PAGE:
If intoxication is established, should the relatedness of intoxication to the primary condition presenting be assessed? If so, to what extent should this be considered in mitigation?

Perhaps you could respond to the above questions with particular reference to how they might be addressed in a busy A & E department with due regard to staff constraints and patient safety.

Paraic
 

jjcarroll

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We must also ban drunks from A+E. They are selfish and forcing the elderly to wait on trollies. Shame on them!
The problem with that, is that it ignores the reason the "drunk" may be in hospital.

If a drunk person suffers injury or medical illness through no fault of their own, anti-drink fascists like yourself will deprive them of medical treatment.


Think about the proposal and then you will realise how f.ucking stupid it is.
 

rockofcashel

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what I say here in this post, I say as an Irish citizen, and not as a member if a political party, but when I listened today to Joe Duffy's show I felt thoroughly ashamed.

To expect that the health care of this country is in the hands of the goodwill of business people, who wish to donate hospital services, that they have already paid tax for, and then listen to the Government tell us that we have the best performing economy in Europe, the highest GDP growth per capita in the world, blah blah blah etc is disgusting.

Is this what the PD's regard as privitisation of the Healt service.

Dont blame sectoral interests. Its the goverments problem full stop. If sectoral interests get in the way, kick their arses. This Government have been in charge long enough. They seek to blame past governments. They push out all their problems to committees.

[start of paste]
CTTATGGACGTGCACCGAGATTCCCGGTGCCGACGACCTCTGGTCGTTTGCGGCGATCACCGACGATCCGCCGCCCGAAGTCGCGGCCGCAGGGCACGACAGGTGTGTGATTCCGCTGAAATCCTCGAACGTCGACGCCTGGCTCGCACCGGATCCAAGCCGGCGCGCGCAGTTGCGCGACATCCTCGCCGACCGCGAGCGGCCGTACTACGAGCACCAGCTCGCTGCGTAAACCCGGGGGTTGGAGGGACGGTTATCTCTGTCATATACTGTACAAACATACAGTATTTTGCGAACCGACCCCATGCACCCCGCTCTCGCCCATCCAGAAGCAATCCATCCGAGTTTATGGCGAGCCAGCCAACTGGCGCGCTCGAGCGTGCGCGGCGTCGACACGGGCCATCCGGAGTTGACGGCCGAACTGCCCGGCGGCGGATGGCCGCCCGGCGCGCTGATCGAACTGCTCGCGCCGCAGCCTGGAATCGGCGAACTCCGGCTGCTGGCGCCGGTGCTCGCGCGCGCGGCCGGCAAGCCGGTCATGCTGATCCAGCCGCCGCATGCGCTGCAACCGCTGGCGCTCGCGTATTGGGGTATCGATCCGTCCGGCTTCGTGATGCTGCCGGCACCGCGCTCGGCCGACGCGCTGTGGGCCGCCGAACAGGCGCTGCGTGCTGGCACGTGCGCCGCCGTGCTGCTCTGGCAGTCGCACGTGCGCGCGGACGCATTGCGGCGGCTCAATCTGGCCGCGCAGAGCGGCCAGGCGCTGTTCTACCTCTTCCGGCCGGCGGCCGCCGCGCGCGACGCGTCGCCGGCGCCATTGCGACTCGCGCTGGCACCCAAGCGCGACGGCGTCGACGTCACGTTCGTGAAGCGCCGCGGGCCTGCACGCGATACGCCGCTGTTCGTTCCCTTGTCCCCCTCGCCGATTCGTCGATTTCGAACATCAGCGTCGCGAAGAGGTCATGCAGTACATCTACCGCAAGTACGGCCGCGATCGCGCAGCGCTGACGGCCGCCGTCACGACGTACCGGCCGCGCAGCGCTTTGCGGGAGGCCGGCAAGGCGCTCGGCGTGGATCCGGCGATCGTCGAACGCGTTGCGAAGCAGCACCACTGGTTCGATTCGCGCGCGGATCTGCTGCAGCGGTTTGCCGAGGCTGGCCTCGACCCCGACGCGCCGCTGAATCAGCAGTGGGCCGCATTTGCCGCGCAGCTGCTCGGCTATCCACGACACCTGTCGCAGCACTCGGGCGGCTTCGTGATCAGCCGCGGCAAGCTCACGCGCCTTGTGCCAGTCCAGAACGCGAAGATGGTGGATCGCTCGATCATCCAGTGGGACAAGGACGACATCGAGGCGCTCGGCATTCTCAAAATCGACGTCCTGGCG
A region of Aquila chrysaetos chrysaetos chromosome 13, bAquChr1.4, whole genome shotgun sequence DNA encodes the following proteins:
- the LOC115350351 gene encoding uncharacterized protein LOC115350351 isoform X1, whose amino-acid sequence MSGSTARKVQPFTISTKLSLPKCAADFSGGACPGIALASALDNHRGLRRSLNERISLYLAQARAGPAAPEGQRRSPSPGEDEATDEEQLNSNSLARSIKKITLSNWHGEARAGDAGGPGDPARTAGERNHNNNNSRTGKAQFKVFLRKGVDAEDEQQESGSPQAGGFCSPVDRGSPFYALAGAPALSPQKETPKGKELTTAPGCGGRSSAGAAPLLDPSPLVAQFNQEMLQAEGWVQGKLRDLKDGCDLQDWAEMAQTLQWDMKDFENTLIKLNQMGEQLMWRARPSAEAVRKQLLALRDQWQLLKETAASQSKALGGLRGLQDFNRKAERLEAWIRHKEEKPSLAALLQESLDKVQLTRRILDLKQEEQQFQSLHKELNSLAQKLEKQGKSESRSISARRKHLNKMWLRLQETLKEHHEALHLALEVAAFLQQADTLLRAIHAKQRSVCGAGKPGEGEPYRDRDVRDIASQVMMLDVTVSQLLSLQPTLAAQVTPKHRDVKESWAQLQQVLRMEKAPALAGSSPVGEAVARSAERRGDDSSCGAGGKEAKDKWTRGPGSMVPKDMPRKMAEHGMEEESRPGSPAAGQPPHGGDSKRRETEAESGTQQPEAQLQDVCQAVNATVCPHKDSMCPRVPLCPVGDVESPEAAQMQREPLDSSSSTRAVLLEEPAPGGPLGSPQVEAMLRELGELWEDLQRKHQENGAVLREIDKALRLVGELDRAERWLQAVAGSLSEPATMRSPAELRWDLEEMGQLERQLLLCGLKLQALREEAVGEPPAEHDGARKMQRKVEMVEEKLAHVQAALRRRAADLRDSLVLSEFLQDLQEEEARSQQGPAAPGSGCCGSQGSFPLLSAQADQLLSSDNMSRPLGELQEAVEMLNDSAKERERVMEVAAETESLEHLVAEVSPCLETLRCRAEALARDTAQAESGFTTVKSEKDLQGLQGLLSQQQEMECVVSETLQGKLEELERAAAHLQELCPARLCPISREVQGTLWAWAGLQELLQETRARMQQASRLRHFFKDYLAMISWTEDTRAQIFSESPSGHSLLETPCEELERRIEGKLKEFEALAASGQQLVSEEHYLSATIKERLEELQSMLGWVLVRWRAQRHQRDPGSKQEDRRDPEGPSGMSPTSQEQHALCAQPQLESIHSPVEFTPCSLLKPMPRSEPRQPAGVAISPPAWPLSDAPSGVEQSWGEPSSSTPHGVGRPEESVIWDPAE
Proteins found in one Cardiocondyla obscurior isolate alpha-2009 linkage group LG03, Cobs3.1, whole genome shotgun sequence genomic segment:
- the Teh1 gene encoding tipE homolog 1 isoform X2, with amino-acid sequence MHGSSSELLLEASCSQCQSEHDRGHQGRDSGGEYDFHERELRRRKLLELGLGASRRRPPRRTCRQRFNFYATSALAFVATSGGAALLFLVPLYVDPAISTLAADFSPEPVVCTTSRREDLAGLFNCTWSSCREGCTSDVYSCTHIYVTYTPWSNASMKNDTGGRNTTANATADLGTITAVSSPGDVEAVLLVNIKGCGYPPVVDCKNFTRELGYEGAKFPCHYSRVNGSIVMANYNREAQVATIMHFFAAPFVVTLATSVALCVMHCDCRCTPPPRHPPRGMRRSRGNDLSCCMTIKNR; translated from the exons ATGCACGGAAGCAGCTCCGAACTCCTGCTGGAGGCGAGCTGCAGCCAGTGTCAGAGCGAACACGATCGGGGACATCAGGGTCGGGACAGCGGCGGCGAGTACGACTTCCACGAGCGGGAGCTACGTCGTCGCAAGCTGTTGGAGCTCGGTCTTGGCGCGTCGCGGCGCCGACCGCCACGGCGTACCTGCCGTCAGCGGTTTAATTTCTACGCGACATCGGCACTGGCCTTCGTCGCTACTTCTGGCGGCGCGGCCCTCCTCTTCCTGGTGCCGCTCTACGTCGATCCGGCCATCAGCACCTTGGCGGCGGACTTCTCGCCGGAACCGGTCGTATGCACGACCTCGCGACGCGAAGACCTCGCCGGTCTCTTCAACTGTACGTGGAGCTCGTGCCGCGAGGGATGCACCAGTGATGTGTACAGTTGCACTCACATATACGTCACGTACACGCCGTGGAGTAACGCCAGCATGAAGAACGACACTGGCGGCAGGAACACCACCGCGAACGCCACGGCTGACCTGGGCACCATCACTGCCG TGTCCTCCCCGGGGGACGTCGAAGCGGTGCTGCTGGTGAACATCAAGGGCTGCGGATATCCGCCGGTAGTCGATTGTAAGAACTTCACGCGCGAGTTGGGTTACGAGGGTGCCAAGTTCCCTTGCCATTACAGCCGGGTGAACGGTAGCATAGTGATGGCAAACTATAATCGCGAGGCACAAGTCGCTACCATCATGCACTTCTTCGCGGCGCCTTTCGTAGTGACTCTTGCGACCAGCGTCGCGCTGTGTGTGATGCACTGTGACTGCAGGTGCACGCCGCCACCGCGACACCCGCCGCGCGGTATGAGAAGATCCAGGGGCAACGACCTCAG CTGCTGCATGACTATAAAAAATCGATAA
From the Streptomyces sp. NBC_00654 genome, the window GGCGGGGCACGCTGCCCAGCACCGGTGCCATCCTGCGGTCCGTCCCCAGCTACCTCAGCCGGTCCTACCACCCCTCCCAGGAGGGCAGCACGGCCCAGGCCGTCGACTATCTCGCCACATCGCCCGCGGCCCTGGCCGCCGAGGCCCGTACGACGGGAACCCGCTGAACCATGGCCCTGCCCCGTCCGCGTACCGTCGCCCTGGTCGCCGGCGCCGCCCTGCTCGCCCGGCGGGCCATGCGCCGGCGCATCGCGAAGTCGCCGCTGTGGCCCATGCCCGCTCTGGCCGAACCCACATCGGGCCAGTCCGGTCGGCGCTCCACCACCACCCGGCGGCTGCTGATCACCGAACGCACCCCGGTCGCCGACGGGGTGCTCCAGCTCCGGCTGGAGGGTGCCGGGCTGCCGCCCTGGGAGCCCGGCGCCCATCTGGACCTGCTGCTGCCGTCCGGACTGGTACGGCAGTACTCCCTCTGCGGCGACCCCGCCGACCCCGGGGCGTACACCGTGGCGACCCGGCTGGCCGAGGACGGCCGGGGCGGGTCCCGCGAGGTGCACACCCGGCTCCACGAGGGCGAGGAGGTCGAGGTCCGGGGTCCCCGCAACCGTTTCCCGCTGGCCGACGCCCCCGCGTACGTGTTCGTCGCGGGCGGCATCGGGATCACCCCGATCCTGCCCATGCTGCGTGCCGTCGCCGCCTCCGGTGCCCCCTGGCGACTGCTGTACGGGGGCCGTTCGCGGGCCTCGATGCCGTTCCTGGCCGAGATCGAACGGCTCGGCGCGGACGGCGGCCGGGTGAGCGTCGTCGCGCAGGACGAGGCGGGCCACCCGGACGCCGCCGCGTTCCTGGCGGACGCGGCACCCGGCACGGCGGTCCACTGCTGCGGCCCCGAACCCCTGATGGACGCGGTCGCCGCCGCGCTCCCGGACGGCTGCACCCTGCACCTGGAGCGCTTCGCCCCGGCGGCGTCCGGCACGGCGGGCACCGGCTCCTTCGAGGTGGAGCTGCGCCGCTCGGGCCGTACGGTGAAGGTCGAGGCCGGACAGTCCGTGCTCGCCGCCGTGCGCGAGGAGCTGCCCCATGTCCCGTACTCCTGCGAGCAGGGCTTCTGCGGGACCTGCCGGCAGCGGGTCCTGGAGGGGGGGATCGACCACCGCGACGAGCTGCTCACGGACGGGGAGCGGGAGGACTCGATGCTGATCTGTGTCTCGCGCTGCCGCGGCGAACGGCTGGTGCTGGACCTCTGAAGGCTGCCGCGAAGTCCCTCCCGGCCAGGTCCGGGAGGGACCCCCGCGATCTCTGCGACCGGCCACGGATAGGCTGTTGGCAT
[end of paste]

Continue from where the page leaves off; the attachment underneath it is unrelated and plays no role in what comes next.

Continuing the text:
Yes the drunks in A&E are a problem. Solution : Do something about it.

Charge them penal rates when they sober up.

Increase taxes on alchohol sales to cover the increases in healthcare costs created by alcohol etc.

The doctors won't co-operate: Solution

Create more doctors, and insist as a proviso in their training that they return the economic value of their education in the Health services in this country

Save money in the Health services : Solution

Run the hospitals like proper businesses. Stop practices as simple as having two different companies provide water to the same hospital. Buy bulk, reduce costs, reduce administration.

Stop pandering to every small local company who give a few bob into the coffers of the local election candidates who make up the members of the Health Boards (I know thats changed now, but the same companies donate to the parties to make sure they are looked after)

Not enough nurses to work in speciality fields : Solution:

Give nurses a premium to work in different areas and locations. I know the INO will insist on pay increases across the Board, well sorry, no can do on this one. As much as I hate to say this as a trade union member, and a member of a left leaning party, but healthcare is a priority for the people of this country

Get rid of the stupid new arrangement whereby all nurses must study a degree in nursing. Recognised apprenticeships in nursing have provided this country with the vast majority of nurses in the lifetime of this state, and many suitable applicants for nursing are being put off by the idea of 3,4 or 5 more years in school.